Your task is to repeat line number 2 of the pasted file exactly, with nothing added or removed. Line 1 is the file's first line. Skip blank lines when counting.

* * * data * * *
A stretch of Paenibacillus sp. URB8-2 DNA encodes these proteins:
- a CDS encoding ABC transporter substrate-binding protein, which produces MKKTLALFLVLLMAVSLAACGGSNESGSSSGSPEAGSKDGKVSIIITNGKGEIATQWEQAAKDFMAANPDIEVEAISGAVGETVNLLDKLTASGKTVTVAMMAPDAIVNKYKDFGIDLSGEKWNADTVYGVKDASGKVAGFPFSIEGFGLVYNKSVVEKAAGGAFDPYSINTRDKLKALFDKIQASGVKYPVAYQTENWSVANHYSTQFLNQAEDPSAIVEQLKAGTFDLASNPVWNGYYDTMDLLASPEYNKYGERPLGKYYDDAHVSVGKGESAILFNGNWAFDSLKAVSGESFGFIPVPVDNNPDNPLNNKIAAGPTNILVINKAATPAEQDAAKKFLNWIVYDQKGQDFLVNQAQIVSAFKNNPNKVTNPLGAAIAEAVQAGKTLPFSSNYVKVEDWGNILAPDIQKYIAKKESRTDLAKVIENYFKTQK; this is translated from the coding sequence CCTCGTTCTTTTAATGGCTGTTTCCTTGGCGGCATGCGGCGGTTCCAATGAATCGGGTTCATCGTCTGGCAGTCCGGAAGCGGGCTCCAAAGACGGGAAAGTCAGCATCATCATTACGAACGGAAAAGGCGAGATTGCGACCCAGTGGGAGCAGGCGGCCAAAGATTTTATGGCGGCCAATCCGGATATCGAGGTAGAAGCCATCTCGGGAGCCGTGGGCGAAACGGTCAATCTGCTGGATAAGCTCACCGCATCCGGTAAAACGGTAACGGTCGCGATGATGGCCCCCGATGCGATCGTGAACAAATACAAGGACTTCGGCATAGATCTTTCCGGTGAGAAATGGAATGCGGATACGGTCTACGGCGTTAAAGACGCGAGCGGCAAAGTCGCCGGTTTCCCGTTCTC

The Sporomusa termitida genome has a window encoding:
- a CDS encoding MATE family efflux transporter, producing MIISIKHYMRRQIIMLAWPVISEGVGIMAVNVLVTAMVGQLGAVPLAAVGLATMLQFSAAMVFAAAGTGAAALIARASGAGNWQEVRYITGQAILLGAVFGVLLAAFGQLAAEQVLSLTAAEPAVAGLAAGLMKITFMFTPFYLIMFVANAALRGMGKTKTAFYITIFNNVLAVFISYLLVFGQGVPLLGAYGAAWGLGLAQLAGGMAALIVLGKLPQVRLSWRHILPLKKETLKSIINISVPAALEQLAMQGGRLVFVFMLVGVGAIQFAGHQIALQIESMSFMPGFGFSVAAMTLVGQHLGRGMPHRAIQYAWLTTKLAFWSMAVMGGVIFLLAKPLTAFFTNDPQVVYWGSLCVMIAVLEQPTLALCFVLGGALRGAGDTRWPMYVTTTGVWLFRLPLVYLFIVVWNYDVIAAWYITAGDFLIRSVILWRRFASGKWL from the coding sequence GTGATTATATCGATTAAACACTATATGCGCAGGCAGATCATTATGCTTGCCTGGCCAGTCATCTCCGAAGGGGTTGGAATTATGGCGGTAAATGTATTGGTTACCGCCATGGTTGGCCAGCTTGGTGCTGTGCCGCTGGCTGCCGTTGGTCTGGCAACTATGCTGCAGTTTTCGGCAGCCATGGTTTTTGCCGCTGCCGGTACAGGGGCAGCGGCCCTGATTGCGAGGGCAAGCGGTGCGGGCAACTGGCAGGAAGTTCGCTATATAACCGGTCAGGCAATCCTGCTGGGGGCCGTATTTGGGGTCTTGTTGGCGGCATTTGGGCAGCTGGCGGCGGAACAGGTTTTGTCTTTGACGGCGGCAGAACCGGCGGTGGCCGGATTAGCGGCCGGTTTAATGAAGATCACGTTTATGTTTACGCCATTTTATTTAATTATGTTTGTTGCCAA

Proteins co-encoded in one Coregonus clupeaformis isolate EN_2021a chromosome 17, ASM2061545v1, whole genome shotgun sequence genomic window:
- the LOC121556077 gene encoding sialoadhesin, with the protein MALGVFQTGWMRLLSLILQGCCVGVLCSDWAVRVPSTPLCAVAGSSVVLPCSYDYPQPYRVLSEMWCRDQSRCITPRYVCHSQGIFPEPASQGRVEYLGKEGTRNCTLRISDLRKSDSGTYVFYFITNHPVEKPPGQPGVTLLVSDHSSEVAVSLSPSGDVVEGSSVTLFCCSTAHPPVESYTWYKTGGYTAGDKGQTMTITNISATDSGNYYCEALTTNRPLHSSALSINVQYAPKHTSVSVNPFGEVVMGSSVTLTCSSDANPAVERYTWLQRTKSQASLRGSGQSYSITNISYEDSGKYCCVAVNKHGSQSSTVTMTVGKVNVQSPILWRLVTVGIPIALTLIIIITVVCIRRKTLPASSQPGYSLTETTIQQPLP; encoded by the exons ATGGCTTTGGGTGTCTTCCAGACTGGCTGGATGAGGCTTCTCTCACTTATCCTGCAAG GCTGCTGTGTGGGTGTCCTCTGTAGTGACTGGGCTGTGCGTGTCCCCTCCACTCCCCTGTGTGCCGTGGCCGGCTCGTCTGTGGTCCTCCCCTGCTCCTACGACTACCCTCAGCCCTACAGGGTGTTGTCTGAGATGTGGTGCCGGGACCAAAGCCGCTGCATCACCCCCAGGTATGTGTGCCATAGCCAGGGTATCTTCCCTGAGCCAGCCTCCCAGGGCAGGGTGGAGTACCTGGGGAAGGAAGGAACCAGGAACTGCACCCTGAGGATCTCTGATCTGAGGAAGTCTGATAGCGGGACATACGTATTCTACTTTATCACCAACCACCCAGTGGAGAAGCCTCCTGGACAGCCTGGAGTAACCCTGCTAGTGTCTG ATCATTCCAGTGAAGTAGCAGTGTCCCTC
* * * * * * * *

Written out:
- a CDS encoding ABC transporter substrate-binding protein, which produces MKKTLALFLVLLMAVSLAACGGSNESGSSSGSPEAGSKDGKVSIIITNGKGEIATQWEQAAKDFMAANPDIEVEAISGAVGETVNLLDKLTASGKTVTVAMMAPDAIVNKYKDFGIDLSGEKWNADTVYGVKDASGKVAGFPFSIEGFGLVYNKSVVEKAAGGAFDPYSINTRDKLKALFDKIQASGVKYPVAYQTENWSVANHYSTQFLNQAEDPSAIVEQLKAGTFDLASNPVWNGYYDTMDLLASPEYNKYGERPLGKYYDDAHVSVGKGESAILFNGNWAFDSLKAVSGESFGFIPVPVDNNPDNPLNNKIAAGPTNILVINKAATPAEQDAAKKFLNWIVYDQKGQDFLVNQAQIVSAFKNNPNKVTNPLGAAIAEAVQAGKTLPFSSNYVKVEDWGNILAPDIQKYIAKKESRTDLAKVIENYFKTQK; this is translated from the coding sequence CCTCGTTCTTTTAATGGCTGTTTCCTTGGCGGCATGCGGCGGTTCCAATGAATCGGGTTCATCGTCTGGCAGTCCGGAAGCGGGCTCCAAAGACGGGAAAGTCAGCATCATCATTACGAACGGAAAAGGCGAGATTGCGACCCAGTGGGAGCAGGCGGCCAAAGATTTTATGGCGGCCAATCCGGATATCGAGGTAGAAGCCATCTCGGGAGCCGTGGGCGAAACGGTCAATCTGCTGGATAAGCTCACCGCATCCGGTAAAACGGTAACGGTCGCGATGATGGCCCCCGATGCGATCGTGAACAAATACAAGGACTTCGGCATAGATCTTTCCGGTGAGAAATGGAATGCGGATACGGTCTACGGCGTTAAAGACGCGAGCGGCAAAGTCGCCGGTTTCCCGTTCTC